Janessa's life seems perfect. Her husband is a well-known researcher and professor. His work affords her and her daughter a perfect life--wealth, beautiful home, the best school. When Janessa gets sick, she and her husband assume it's a bad case of the flu. Instead, it is her worse nightmare. A man calls and informs Janessa that he has infected with her with Lyme disease. To save her daughter from becoming infected, Janessa must convince her husband, who believes chronic Lyme disease doesn't exist, to retract his research findings. Can Janessa save her daughter when her own husband doesn't believe her?
My sister read this book before me and didn't enjoy it, so to be honest, I wasn't expecting much. While the book is not as fast-paced as most of Brandilyn Collins' books (I've read all of them), it is interesting and a good read. Most of Collins' books focus on the action and the suspense. This book spends more time on character development. At the beginning of the book, Janessa is a Stepford wife, making sure the dinner is prepared at a certain time, having the home spotless, making sure she was not a minute late to pick up her daughter. When her illness leaves her so sick she cannot get out of bed, she has to become a fighter just to move. When no one believes she has Lyme, she has to fight to get answers. When her husband questions her ability to care for her daughter, she has to fight to provide for her child. By the end of the book, Janessa is a force to be reckoned with. This development of character is the best I've seen in a Collins' book.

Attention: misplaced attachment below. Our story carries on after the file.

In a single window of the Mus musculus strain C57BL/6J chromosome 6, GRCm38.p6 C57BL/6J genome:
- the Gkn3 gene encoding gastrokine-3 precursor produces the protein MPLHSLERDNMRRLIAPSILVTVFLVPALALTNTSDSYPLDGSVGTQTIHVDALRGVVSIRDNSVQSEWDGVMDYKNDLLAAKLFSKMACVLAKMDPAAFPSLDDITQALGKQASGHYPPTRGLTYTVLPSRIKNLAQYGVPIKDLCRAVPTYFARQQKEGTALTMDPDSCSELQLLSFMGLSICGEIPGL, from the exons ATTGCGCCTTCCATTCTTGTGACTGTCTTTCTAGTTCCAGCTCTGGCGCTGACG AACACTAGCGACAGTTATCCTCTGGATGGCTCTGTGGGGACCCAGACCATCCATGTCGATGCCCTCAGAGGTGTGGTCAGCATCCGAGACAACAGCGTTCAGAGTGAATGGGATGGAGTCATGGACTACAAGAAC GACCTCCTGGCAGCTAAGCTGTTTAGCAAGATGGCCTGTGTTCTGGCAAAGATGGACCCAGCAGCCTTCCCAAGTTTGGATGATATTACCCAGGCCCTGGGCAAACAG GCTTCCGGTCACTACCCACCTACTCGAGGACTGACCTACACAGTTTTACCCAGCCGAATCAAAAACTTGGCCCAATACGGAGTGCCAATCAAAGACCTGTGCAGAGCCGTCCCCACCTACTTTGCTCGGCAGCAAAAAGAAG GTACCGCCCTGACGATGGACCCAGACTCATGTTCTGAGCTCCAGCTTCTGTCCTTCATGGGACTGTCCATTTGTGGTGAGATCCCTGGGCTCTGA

The second thing I enjoyed about the book was the realistic portrayal of the disease and the medical field. While most doctors care about their patients, the patient must be his or her own advocate, pushing to receive the best care possible, insisting the doctors find out the answers. I knew very little about Lyme disease when I picked up this book, but I now feel for those who suffer from this disease. I hope this book will help educate people. I felt the information was presented in a straight-forward manner and was not too preachy. There were a few parts where the "information" slowed down the drama, but it wasn't enough for me to stop reading.